US 4915510 A
A hydrostatic thrust bearing system characterized in that the hydrostatic bearings are axially movable and are held urged against the pressure plate in mutually opposite directions by hydraulic pressure created in a chamber associated with a respective bearing; and in that a servo valve is provided for co-action with an axial-position sensor for controlling the amount of hydraulic fluid fed to a respective chamber and also to control the hydraulic pressure acting on a respective bearing such as to take-up axial loads which vary in magnitude and direction.
1. A hydrostatic thrust bearing system for a radially journalled axle or shaft (1) provided with a pressure plate or collar (1a), the thrust bearing system having an external configuration which enables the system to be mounted around the rotatable axle (1) and including a hydrostatic thrust bearing (2, 3; 2'a, 3'a) on each side of the pressure plate (1a), and in which system each of the thrust bearings incorporates at least one oil pocket (2a, 3a; 2'a, 3'a), to which hydraulic fluid is fed from a hydraulic fluid source, characterized in that the hydrostatic bearings (2, 3; 2', 3') are axially movable and are held urged against the pressure plate (1a) in mutually opposite directions by means of hydraulic pressure created in a chamber associated with a respective bearing; and in that means, is provided for coaction with an axial-position sensing means (10b) for controlling the amount of hydraulic fluid fed to a respective chamber and also to control the hydraulic pressure acting on a respective bearing such as to take-up axial loads which vary in magnitude and direction.
2. A system according to claim 1, in which each hydraulic fluid source (4, 5) produces a constant hydraulic flow which generates a leakage or sealing gap which departs from respective oil pockets (2a, 3a; 2'a, 3'a) and which is operative in creating a throttling effect and thereby pressurizing the fluid, characterized in that said control means, when the hydrostatic bearings (2, 3; 2', 3') are subjected to varying axial loads, is intended to maintain a hydraulic pressure which varies proportionally to the load, such that the leakage or sealing gaps obtain a self-adjusting gap width which varies in inverse proportion to the hydraulic pressure.
3. A system according to claim 1, characterized in that each thrust bearing (2, 3; 2', 3') is mounted for axial movement in the chamber of a respective hydraulic cylinder (12; 13), such that the hydraulic pressure acts against the end surface facing the oil pocket of the bearing.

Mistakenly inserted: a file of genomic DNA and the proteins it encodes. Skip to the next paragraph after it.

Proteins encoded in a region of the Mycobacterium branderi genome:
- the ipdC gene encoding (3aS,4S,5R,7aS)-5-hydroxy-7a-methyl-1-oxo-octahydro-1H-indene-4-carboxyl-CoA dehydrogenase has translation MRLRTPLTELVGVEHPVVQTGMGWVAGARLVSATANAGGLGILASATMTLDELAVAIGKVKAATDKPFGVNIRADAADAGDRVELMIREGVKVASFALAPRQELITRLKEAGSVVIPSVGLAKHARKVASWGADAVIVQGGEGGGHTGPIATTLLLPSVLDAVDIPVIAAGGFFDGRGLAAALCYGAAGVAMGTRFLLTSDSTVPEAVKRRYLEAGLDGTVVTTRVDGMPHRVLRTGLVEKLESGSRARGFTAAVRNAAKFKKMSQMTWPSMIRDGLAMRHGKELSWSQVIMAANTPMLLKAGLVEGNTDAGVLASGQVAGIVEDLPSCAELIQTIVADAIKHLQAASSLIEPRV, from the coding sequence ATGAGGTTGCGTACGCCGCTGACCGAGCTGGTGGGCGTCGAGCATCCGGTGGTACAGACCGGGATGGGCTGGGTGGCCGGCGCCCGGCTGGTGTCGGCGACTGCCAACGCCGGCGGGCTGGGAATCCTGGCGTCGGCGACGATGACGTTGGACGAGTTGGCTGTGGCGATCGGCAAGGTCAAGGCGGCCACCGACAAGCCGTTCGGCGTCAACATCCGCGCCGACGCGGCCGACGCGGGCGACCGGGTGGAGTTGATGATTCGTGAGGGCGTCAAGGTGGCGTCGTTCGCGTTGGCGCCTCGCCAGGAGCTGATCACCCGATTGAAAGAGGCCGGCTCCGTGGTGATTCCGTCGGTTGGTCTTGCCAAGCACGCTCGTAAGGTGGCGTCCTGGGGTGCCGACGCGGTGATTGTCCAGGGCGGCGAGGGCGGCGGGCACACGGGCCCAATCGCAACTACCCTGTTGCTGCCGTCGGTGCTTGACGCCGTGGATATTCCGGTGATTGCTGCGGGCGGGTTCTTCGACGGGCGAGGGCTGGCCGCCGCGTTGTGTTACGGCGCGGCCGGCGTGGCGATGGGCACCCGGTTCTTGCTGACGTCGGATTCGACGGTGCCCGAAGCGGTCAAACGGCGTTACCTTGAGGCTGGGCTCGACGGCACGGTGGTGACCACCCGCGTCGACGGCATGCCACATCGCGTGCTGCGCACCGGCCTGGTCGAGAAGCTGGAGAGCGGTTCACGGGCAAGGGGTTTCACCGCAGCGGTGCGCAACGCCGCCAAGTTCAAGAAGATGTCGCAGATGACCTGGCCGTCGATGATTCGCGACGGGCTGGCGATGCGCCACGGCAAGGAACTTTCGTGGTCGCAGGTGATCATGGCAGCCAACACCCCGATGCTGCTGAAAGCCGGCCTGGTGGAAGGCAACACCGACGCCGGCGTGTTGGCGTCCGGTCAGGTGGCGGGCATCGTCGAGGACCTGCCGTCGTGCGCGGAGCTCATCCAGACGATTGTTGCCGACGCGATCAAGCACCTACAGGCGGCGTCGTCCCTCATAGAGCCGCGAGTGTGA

4. A system according to claim 3, characterized in that each bearing is radially guided in respective cylinders (12, 13; 12', 13'), e.g. by means of a Teflon band (2b; 3b) located on the inner peripheral surface between sealing rings (2c, 3c).
5. A system according to claim 4, characterized in that each axial bearing (2, 3; 2', 3') is provided with peripherally extending outer sealing rings (2d, 3d; 2'd, 3'd) on each side of a peripheral, outer flared part of one channel to respective oil pockets (2a, 3a; 2'a, 3'a).
6. A system according to claim 1, characterized in that said control means includes a servo valve in the form of a copying valve (8) which has a slide (8c) that can be adjusted in dependence on the axial position of the axle, e.g. by means of a stepping motor 10.
7. A system according to claim 1, characterized in that the outer peripheral surface of each thrust bearing (2', 3') has a stepwise configuration coacting with a mating stepwise inner peripheral surface on each cylinder (12', 13').
8. A system according to claim 1, characterized in that the means for controlling the amount of hydraulic fluid fed to a respective chamber includes a micro-processor.
9. A system according to claim 1, wherein said hydraulic fluid source includes a constant flow pump (4, 5).
10. A system according to claim 1, wherein said means for controlling the amount of hydraulic fluid comprises a servo valve (8).
The present invention relates to a hydrostatic thrust bearing system for a radially journalled axle or shaft provided with a pressure plate or collar, the thrust bearing system having an external configuration which enables the system to be mounted around the rotatable axle and including a hydrostatic thrust bearing on each side of the pressure plate, and in which system each of the thrust bearings incorporates at least one oil pocket to which hydraulic fluid is fed from a hydraulic fluid source, preferably a constant flow pump.
Thrust bearings of this kind intended for taking up large axial forces are to be found in many technical fields.
One technical field in which such thrust bearings are used is found in the fibre beating mills of the paper industry, in which mills axial forces in the order of five tones or more can be generated in the beating process, even in mills of modest dimensions, and which also vary during the beating or pulping process.
For the purpose of maintaining a beating gap of predetermined width, the journalling problems are normally solved by arranging the radial bearings of the shaft or axle in a bearing box or a bearing package and then adjusting the whole of the bearing package axially with the aid of hydraulic systems in dependence on the axial loads that occur, in order to adjust the beating gap.